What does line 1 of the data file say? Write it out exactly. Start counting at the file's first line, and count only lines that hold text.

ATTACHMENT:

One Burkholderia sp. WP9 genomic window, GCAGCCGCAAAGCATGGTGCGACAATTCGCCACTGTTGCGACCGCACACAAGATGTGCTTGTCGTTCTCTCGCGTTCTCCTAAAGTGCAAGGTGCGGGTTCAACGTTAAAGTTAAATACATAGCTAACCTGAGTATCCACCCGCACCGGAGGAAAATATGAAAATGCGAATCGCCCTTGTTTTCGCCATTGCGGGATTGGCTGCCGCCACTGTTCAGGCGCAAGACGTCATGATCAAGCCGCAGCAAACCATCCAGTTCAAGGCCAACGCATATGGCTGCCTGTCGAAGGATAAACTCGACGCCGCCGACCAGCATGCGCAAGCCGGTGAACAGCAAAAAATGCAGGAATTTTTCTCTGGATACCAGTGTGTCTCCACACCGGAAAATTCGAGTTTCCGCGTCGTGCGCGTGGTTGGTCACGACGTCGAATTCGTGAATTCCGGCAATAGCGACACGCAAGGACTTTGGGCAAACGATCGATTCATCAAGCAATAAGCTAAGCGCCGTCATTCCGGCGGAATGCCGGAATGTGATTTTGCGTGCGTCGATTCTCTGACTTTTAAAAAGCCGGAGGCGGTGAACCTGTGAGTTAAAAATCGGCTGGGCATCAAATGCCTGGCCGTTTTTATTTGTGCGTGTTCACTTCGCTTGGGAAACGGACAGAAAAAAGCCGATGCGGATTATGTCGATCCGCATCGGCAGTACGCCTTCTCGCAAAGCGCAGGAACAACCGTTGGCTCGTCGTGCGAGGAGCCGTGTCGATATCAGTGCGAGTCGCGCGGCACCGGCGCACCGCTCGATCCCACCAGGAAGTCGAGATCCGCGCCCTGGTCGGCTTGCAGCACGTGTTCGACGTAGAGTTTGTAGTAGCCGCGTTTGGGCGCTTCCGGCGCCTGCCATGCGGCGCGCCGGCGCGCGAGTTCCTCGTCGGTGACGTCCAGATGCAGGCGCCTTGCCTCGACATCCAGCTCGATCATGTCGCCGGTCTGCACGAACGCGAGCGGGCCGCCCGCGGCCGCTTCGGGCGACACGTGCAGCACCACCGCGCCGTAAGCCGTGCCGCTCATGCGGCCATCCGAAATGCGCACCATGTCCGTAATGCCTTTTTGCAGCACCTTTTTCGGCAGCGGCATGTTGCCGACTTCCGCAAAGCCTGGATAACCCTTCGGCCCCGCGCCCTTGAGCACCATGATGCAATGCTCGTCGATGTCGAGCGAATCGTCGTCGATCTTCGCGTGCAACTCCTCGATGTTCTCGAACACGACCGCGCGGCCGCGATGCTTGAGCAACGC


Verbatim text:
One Burkholderia sp. WP9 genomic window, GCAGCCGCAAAGCATGGTGCGACAATTCGCCACTGTTGCGACCGCACACAAGATGTGCTTGTCGTTCTCTCGCGTTCTCCTAAAGTGCAAGGTGCGGGTTCAACGTTAAAGTTAAATACATAGCTAACCTGAGTATCCACCCGCACCGGAGGAAAATATGAAAATGCGAATCGCCCTTGTTTTCGCCATTGCGGGATTGGCTGCCGCCACTGTTCAGGCGCAAGACGTCATGATCAAGCCGCAGCAAACCATCCAGTTCAAGGCCAACGCATATGGCTGCCTGTCGAAGGATAAACTCGACGCCGCCGACCAGCATGCGCAAGCCGGTGAACAGCAAAAAATGCAGGAATTTTTCTCTGGATACCAGTGTGTCTCCACACCGGAAAATTCGAGTTTCCGCGTCGTGCGCGTGGTTGGTCACGACGTCGAATTCGTGAATTCCGGCAATAGCGACACGCAAGGACTTTGGGCAAACGATCGATTCATCAAGCAATAAGCTAAGCGCCGTCATTCCGGCGGAATGCCGGAATGTGATTTTGCGTGCGTCGATTCTCTGACTTTTAAAAAGCCGGAGGCGGTGAACCTGTGAGTTAAAAATCGGCTGGGCATCAAATGCCTGGCCGTTTTTATTTGTGCGTGTTCACTTCGCTTGGGAAACGGACAGAAAAAAGCCGATGCGGATTATGTCGATCCGCATCGGCAGTACGCCTTCTCGCAAAGCGCAGGAACAACCGTTGGCTCGTCGTGCGAGGAGCCGTGTCGATATCAGTGCGAGTCGCGCGGCACCGGCGCACCGCTCGATCCCACCAGGAAGTCGAGATCCGCGCCCTGGTCGGCTTGCAGCACGTGTTCGACGTAGAGTTTGTAGTAGCCGCGTTTGGGCGCTTCCGGCGCCTGCCATGCGGCGCGCCGGCGCGCGAGTTCCTCGTCGGTGACGTCCAGATGCAGGCGCCTTGCCTCGACATCCAGCTCGATCATGTCGCCGGTCTGCACGAACGCGAGCGGGCCGCCCGCGGCCGCTTCGGGCGACACGTGCAGCACCACCGCGCCGTAAGCCGTGCCGCTCATGCGGCCATCCGAAATGCGCACCATGTCCGTAATGCCTTTTTGCAGCACCTTTTTCGGCAGCGGCATGTTGCCGACTTCCGCAAAGCCTGGATAACCCTTCGGCCCCGCGCCCTTGAGCACCATGATGCAATGCTCGTCGATGTCGAGCGAATCGTCGTCGATCTTCGCGTGCAACTCCTCGATGTTCTCGAACACGACCGCGCGGCCGCGATGCTTGAGCAACGC